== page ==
Oxford ANALYTICA Thursday, May 23, 2019 Approaches to tackling the rise in overweight and obese populations have tended to ignore alarming rural trends Source: UN; WHO; NCD Risk Factor Collaboration, Nature, May 2019 Outlook An extensive new study on the global epidemic of overweight and obesity -- or ‘globesity’ -- since 1985 reveals two alarming trends: first, rural populations of low and middle-income countries (LMICs) have made unhealthy transitions as fast or faster than cities ; and second, rural areas have contributed to the rising epidemic more than the impact of urbanisation. Such risky ‘urbanisation of rural life’ requires a broadening of existing policy approaches, especially extending the obesity healthcare provision to rural areas, ensuring rural supply chains deliver affordable healthy food, and planning rural development to facilitate healthier lifestyles. Remedial efforts will face major impediments in LMICs: their health budgets are constrained, and population

Congress final tally is 52

Congress final tally is 52.... ✔ Lesser than Modi's 56 inch chest... ✔2 short of getting leader of opposition... ✔8 more than 2014 count... So all the "Chowkidar Chor Hai" and "Mahathagbandhan" they could not even increase their count by double digits... But for Kerala who voted against the Commies and Stalin in TN, CONgrass would have got less than last time... A guy who can't speak proper Hindi, is elected from Kerala from a "secular" seat...  A "Nachnewali",  Maharajadhiraj Ko Nachayi... NYAY milgaya?

US: Billions proposed for AI

Boston Dynamics' SpotMini robot. Photo: Laura Chiesa/Pacific Press/LightRocket/Getty   A new proposal in the Senate would set aside $2.2 billion for artificial intelligence R&D over the next five years,  Kaveh reports. The bill ,  introduced today by Martin Heinrich (D–N.M.), Rob Portman (R–Ohio) and Brian Schatz (D–Hawaii), would add fuel to the Trump administration's AI strategy, for which the White House  has so far requested about $850 million . The Artificial Intelligence Initiative Act would give the National Science Foundation $500 million to fund research and new educational standards and institutions.$40 million would go to the National Institute of Standards and Technologies, which would be tasked with setting up benchmarks for AI algorithms.The Department of Energy would set up five AI research centers with $1.5 billion.New inter-agency groups would coordinate strategy and R&D efforts. Background:  The bill joins  another proposal  in the House and Sena

Did Saudi Arabia have inkling about Lanka blasts?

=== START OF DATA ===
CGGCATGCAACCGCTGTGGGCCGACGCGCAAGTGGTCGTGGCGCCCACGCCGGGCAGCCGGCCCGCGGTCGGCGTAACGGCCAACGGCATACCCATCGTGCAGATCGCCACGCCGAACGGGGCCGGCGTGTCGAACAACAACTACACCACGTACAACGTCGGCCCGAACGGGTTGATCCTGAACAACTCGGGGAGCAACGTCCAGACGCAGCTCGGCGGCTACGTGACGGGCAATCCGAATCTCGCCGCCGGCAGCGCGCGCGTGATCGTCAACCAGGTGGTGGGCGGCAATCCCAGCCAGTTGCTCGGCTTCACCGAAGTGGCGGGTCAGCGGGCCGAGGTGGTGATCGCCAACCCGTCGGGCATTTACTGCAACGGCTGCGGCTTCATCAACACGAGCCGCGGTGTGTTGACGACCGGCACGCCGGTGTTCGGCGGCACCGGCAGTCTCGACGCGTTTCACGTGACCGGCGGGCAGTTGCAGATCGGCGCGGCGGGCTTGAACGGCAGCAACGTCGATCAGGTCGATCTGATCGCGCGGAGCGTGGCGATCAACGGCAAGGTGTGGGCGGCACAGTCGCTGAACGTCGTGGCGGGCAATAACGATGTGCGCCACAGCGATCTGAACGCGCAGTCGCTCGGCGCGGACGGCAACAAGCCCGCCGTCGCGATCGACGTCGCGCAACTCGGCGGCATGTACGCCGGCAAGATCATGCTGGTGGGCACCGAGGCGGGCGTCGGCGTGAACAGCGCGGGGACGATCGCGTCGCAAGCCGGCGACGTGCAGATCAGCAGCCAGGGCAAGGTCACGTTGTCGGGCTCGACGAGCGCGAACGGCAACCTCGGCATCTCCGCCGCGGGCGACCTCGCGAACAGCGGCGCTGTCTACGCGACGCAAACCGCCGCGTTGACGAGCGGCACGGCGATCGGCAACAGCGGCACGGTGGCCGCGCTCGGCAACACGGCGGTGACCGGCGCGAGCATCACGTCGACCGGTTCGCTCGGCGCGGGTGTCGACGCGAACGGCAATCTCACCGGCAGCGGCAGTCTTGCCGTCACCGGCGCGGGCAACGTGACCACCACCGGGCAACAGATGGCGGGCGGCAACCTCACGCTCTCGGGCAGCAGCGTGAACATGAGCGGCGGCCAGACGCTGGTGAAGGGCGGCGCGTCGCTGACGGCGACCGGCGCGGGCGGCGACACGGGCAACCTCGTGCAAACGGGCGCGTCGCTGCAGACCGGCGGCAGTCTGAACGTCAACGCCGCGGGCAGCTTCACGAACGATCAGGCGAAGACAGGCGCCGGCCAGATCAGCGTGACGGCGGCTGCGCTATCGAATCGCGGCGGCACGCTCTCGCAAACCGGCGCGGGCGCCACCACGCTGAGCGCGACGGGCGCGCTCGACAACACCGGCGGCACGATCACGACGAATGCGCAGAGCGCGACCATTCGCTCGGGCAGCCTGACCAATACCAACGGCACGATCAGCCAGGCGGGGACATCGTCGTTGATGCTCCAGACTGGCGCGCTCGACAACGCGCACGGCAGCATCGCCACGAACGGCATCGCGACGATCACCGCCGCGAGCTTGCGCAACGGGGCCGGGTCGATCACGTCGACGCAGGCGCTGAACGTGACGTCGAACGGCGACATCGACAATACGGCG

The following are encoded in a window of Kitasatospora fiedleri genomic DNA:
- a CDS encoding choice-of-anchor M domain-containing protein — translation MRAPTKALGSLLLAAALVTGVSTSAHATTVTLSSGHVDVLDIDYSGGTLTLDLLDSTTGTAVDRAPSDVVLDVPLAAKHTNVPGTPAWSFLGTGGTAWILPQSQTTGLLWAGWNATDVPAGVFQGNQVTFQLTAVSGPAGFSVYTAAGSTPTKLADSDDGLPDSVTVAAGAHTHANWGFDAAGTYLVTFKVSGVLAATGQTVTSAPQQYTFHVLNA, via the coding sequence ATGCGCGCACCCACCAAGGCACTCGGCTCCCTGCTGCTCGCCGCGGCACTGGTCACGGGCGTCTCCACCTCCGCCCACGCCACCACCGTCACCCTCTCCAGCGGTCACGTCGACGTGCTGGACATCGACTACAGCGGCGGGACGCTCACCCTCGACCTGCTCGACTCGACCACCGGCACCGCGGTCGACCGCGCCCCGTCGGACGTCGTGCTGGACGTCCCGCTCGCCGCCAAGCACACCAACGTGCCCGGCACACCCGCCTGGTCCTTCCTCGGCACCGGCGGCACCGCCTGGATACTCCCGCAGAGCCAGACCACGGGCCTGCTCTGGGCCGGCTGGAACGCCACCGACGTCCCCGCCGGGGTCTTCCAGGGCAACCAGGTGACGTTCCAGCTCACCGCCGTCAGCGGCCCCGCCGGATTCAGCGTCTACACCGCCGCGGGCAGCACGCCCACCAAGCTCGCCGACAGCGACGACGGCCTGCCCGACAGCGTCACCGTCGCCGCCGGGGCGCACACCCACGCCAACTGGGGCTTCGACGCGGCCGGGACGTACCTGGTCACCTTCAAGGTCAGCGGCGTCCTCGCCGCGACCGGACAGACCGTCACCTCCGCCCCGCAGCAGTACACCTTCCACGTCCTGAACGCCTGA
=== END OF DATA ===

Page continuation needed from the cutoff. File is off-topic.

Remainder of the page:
Indrani Bagchi | Reuters | Updated: May 22, 2019, 08:47 IST   HIGHLIGHTS In the past couple of days, a leaked diplomatic cable by the Saudi Arabian foreign ministry suggested Riyadh knew more than they were letting on about the Easter blastsThe cable is addressed to the Saudi ambassador to Sri Lanka and signed by the foreign minister Ibrahim bin Abdul Aziz al-AssafIt asks the ambassador to ensure Saudi citizens did not travel outside near churches on Easter Sunday NEW DELHI: Even as tests conclusively proved that Zahran Hashim, chief suspect of the Easter Sunday blasts in Sri Lanka, died in the attacks, India worries that the growing tensions between the nation’s Buddhist majority and Muslim minority might plunge the island back into another crisis of the kind that saw a bloody war culminating in the LTTE’s elimination a decade back. Given the fact that India shared detailed intelligence on the attackers days ahead of the incident, the Sirisena government has little to quibble a

Big data, attention and wealth

AXIOS FUTURE Photo: Peter Macdiarmid/Getty/Somerset House   A core obsession of internet reformers  is to loosen Big Tech’s stranglehold on the financial spoils from the data they vacuum up, and spread the riches around. But some economists say the payoff to ordinary Americans will be much less than many imagine. What's happening:  Economists say we live in an age of income inequality not seen since before the Great Depression — and possibly since the Gilded Age at the end of the 19th century. But they struggle to identify precisely why it's happened. What they do know:  A growing proportion of the nation's wealth is concentrated at the very top. In the 1920s, more than 20% of U.S. wealth was held by 0.1% of the population. The figure plunged over the subsequent decades, but now is back near 20%, according to a  January paper  by Gabriel Zucman, a professor at UC Berkeley. And the tech-led economy appears  to be a  big reason for the gap,  with wealth concentrated amo

Hindu Families In West Bengal Flee Their Homes After Mosques Call For Non-Muslims To Be Killed

https://ritam.app/t/54535?guid=&platform_id=5 *Hindu Families In West Bengal Flee Their Homes After Mosques Call For Non-Muslims To Be Killed * 15 May 2019 17:04:11 *In shocking footage out of West Bengal, Hindus can be seen fleeing from their households in village Bagakhali under Bishnupur block of Diamond Harbour after local mosques allegedly called for violent attacks against them.* The people seem shaken with fear after announcements were made by local mosques to kill and maim non-muslims in that area. Watch the footage below: Women, kids, families are seen on the streets in large numbers. When asked why were they leaving their homes, they echoed the same sentiments of fear and alleged that the mosques had taken it upon themselves to announce their intention to kill non-muslims. A woman said, "They have been announcing on the microphone that if the Hindus leave their house, they shall kill them." Another man, who was escaping on a bike said that their houses